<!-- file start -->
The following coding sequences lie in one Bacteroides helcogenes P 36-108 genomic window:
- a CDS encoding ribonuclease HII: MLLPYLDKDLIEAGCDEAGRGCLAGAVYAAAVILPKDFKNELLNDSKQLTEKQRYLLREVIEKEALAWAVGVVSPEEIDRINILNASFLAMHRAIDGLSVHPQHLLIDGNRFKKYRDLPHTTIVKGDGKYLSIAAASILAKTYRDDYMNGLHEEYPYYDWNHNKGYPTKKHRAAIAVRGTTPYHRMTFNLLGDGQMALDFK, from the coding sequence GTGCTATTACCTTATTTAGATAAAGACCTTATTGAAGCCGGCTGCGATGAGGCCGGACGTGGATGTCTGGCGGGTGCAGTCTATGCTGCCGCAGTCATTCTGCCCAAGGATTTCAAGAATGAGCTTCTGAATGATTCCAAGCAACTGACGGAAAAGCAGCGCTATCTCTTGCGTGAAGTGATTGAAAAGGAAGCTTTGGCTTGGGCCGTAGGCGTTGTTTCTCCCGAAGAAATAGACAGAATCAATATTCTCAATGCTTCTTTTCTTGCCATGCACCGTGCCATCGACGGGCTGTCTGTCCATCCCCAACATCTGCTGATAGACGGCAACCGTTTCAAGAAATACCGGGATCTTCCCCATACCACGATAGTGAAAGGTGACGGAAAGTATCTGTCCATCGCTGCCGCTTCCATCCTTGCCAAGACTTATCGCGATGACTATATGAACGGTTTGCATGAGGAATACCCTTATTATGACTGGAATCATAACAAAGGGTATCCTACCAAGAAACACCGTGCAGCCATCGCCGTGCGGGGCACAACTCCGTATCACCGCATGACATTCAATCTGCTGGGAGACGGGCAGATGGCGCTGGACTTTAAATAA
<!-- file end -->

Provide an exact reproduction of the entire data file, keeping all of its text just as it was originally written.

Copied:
The following coding sequences lie in one Bacteroides helcogenes P 36-108 genomic window:
- a CDS encoding ribonuclease HII: MLLPYLDKDLIEAGCDEAGRGCLAGAVYAAAVILPKDFKNELLNDSKQLTEKQRYLLREVIEKEALAWAVGVVSPEEIDRINILNASFLAMHRAIDGLSVHPQHLLIDGNRFKKYRDLPHTTIVKGDGKYLSIAAASILAKTYRDDYMNGLHEEYPYYDWNHNKGYPTKKHRAAIAVRGTTPYHRMTFNLLGDGQMALDFK, from the coding sequence GTGCTATTACCTTATTTAGATAAAGACCTTATTGAAGCCGGCTGCGATGAGGCCGGACGTGGATGTCTGGCGGGTGCAGTCTATGCTGCCGCAGTCATTCTGCCCAAGGATTTCAAGAATGAGCTTCTGAATGATTCCAAGCAACTGACGGAAAAGCAGCGCTATCTCTTGCGTGAAGTGATTGAAAAGGAAGCTTTGGCTTGGGCCGTAGGCGTTGTTTCTCCCGAAGAAATAGACAGAATCAATATTCTCAATGCTTCTTTTCTTGCCATGCACCGTGCCATCGACGGGCTGTCTGTCCATCCCCAACATCTGCTGATAGACGGCAACCGTTTCAAGAAATACCGGGATCTTCCCCATACCACGATAGTGAAAGGTGACGGAAAGTATCTGTCCATCGCTGCCGCTTCCATCCTTGCCAAGACTTATCGCGATGACTATATGAACGGTTTGCATGAGGAATACCCTTATTATGACTGGAATCATAACAAAGGGTATCCTACCAAGAAACACCGTGCAGCCATCGCCGTGCGGGGCACAACTCCGTATCACCGCATGACATTCAATCTGCTGGGAGACGGGCAGATGGCGCTGGACTTTAAATAA